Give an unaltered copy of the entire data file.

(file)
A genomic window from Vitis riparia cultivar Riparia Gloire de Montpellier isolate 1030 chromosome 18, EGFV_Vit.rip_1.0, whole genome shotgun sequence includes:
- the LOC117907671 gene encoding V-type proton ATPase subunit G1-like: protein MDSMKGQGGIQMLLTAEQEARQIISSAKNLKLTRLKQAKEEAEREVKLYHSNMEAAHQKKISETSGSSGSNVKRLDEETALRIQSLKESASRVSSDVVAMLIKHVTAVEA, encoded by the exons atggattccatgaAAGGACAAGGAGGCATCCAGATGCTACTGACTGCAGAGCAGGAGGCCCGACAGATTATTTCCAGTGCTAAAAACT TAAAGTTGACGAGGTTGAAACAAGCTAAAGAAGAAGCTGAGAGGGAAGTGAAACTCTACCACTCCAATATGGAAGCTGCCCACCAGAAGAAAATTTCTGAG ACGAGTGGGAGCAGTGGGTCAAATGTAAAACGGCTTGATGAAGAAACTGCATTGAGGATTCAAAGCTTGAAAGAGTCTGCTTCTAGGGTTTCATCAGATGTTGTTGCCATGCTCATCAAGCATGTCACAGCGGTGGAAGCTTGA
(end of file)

A genomic window from Vitis riparia cultivar Riparia Gloire de Montpellier isolate 1030 chromosome 18, EGFV_Vit.rip_1.0, whole genome shotgun sequence includes:
- the LOC117907671 gene encoding V-type proton ATPase subunit G1-like: protein MDSMKGQGGIQMLLTAEQEARQIISSAKNLKLTRLKQAKEEAEREVKLYHSNMEAAHQKKISETSGSSGSNVKRLDEETALRIQSLKESASRVSSDVVAMLIKHVTAVEA, encoded by the exons atggattccatgaAAGGACAAGGAGGCATCCAGATGCTACTGACTGCAGAGCAGGAGGCCCGACAGATTATTTCCAGTGCTAAAAACT TAAAGTTGACGAGGTTGAAACAAGCTAAAGAAGAAGCTGAGAGGGAAGTGAAACTCTACCACTCCAATATGGAAGCTGCCCACCAGAAGAAAATTTCTGAG ACGAGTGGGAGCAGTGGGTCAAATGTAAAACGGCTTGATGAAGAAACTGCATTGAGGATTCAAAGCTTGAAAGAGTCTGCTTCTAGGGTTTCATCAGATGTTGTTGCCATGCTCATCAAGCATGTCACAGCGGTGGAAGCTTGA